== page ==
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BCLA Postgraduate Conference - Alternatives: Translation and the (Anti-)Canon
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BCLA, University of Glasgow, University of St Andrews, Scottish PEN
BCLA Postgraduate Conference
Alternatives: Translation and the (Anti-)Canon
In literary studies, the term “canon” has become not only a point of reference but also of separation. The canon, the body of text creating a culture, is afflicted by conflicting tendencies: one calling for a unified, limited body of text, enabling the scholar to gain in-depth knowledge; the other striving to open up the corpus, including for example literature by women writers and marginal texts. Conflicting canonicity is mirrored in academic reading lists: one reading list might be limited to works originally published in English whilst another might include translated texts. The curriculum for Comparative or World Literature courses is even more diverse. The contentious idea of the canon has been put under scrutiny, yet alternative classifications and assessments are not readily available. The contribution of literature in translation, both as part of Comparative and World Literature courses, puts canon-formation to a test and reflects its multifaceted process.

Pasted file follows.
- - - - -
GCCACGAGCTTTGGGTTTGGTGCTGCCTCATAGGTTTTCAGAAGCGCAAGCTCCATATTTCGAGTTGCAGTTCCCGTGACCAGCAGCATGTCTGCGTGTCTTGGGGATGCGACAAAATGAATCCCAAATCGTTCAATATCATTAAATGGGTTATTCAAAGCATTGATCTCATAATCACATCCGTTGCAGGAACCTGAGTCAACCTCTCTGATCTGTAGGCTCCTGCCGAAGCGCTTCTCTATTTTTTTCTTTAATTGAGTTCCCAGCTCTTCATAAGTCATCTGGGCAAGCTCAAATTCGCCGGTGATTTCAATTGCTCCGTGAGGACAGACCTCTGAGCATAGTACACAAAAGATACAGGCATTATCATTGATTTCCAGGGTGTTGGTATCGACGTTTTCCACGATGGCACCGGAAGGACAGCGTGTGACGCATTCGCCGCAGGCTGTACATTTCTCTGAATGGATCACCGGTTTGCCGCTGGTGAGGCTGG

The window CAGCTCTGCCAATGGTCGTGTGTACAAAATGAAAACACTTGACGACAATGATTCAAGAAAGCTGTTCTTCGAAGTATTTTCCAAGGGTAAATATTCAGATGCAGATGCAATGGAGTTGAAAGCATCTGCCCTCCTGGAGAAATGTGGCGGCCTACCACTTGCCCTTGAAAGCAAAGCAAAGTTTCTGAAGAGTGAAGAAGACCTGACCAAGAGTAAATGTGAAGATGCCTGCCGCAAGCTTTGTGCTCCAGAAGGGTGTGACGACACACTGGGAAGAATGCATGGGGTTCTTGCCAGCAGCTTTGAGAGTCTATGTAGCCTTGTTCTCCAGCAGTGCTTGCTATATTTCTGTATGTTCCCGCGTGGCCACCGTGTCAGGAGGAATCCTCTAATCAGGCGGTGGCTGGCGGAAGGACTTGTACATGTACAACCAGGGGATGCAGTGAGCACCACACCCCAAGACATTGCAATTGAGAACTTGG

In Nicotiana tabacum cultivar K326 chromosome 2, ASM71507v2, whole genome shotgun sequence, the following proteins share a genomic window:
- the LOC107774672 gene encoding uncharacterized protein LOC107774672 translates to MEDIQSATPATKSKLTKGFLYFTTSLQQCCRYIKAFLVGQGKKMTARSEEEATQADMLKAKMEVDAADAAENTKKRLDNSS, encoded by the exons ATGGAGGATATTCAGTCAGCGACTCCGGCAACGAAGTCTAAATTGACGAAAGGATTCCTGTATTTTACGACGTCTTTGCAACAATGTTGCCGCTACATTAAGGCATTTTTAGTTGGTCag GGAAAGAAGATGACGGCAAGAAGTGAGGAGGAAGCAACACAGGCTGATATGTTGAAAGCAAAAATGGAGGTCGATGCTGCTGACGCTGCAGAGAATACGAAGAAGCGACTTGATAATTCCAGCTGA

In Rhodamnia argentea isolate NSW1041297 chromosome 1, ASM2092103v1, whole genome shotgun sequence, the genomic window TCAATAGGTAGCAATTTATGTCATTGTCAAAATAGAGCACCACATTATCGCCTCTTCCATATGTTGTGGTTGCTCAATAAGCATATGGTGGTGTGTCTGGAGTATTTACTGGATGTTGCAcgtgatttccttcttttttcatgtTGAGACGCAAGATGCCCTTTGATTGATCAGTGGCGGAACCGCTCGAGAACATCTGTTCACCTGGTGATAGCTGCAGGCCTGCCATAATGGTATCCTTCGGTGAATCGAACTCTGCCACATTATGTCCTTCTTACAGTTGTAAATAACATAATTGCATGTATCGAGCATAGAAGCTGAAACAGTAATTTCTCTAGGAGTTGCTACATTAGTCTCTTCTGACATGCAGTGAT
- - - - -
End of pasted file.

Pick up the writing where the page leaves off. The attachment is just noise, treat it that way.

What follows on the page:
Subjects may include, but are not limited to:
Presentations should not exceed 20 minutes.
Submissions should include title, an abstract of no more than 250 words, three to five keywords indicating the subject area, name, email address, institutional affiliation, year of study and technical requirements for the presentation. Submissions should be sent to email@example.com by 1st March 2014.
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In addition to paper presentations, the conference will offer workshops in translation and creative writing, both poetry and prose, run by novelist Elizabeth Reeder, published poets Peter Manson and Samuel Tongue and translation lecturer Georgina Collins.
More details to be announced.